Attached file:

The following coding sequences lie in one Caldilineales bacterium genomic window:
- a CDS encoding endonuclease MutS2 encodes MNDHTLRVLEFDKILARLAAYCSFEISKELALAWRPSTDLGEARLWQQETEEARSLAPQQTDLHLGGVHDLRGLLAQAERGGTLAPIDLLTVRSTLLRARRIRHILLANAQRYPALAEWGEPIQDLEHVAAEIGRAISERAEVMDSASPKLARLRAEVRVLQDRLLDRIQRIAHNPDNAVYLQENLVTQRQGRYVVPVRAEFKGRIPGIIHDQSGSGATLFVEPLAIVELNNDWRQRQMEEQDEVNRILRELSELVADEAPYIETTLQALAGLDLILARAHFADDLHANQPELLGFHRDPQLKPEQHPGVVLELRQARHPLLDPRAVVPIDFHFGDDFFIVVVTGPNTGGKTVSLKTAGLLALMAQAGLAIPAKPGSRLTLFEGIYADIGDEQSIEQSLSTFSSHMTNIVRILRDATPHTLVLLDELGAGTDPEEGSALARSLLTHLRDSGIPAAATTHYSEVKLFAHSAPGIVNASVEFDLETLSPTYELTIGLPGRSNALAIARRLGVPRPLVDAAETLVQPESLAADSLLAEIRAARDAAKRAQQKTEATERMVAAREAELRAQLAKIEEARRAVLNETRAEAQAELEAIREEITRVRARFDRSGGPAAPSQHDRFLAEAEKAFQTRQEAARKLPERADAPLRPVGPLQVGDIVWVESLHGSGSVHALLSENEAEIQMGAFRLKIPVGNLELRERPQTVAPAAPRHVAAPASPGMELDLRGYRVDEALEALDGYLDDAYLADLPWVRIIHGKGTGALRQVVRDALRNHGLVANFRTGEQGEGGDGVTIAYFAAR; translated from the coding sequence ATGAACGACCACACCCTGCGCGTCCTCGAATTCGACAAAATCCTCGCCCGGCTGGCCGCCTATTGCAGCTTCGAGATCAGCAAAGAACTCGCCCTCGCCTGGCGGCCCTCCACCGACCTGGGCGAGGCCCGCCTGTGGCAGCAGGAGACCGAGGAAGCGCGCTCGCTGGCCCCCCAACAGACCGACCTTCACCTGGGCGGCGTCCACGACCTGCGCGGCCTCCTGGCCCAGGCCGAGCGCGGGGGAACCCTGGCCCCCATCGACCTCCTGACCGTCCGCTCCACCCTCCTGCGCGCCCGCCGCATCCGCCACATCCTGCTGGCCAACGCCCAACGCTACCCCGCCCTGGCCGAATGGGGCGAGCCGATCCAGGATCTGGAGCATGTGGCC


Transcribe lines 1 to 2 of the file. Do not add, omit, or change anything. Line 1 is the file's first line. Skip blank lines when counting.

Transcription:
The following coding sequences lie in one Caldilineales bacterium genomic window:
- a CDS encoding endonuclease MutS2 encodes MNDHTLRVLEFDKILARLAAYCSFEISKELALAWRPSTDLGEARLWQQETEEARSLAPQQTDLHLGGVHDLRGLLAQAERGGTLAPIDLLTVRSTLLRARRIRHILLANAQRYPALAEWGEPIQDLEHVAAEIGRAISERAEVMDSASPKLARLRAEVRVLQDRLLDRIQRIAHNPDNAVYLQENLVTQRQGRYVVPVRAEFKGRIPGIIHDQSGSGATLFVEPLAIVELNNDWRQRQMEEQDEVNRILRELSELVADEAPYIETTLQALAGLDLILARAHFADDLHANQPELLGFHRDPQLKPEQHPGVVLELRQARHPLLDPRAVVPIDFHFGDDFFIVVVTGPNTGGKTVSLKTAGLLALMAQAGLAIPAKPGSRLTLFEGIYADIGDEQSIEQSLSTFSSHMTNIVRILRDATPHTLVLLDELGAGTDPEEGSALARSLLTHLRDSGIPAAATTHYSEVKLFAHSAPGIVNASVEFDLETLSPTYELTIGLPGRSNALAIARRLGVPRPLVDAAETLVQPESLAADSLLAEIRAARDAAKRAQQKTEATERMVAAREAELRAQLAKIEEARRAVLNETRAEAQAELEAIREEITRVRARFDRSGGPAAPSQHDRFLAEAEKAFQTRQEAARKLPERADAPLRPVGPLQVGDIVWVESLHGSGSVHALLSENEAEIQMGAFRLKIPVGNLELRERPQTVAPAAPRHVAAPASPGMELDLRGYRVDEALEALDGYLDDAYLADLPWVRIIHGKGTGALRQVVRDALRNHGLVANFRTGEQGEGGDGVTIAYFAAR; translated from the coding sequence ATGAACGACCACACCCTGCGCGTCCTCGAATTCGACAAAATCCTCGCCCGGCTGGCCGCCTATTGCAGCTTCGAGATCAGCAAAGAACTCGCCCTCGCCTGGCGGCCCTCCACCGACCTGGGCGAGGCCCGCCTGTGGCAGCAGGAGACCGAGGAAGCGCGCTCGCTGGCCCCCCAACAGACCGACCTTCACCTGGGCGGCGTCCACGACCTGCGCGGCCTCCTGGCCCAGGCCGAGCGCGGGGGAACCCTGGCCCCCATCGACCTCCTGACCGTCCGCTCCACCCTCCTGCGCGCCCGCCGCATCCGCCACATCCTGCTGGCCAACGCCCAACGCTACCCCGCCCTGGCCGAATGGGGCGAGCCGATCCAGGATCTGGAGCATGTGGCC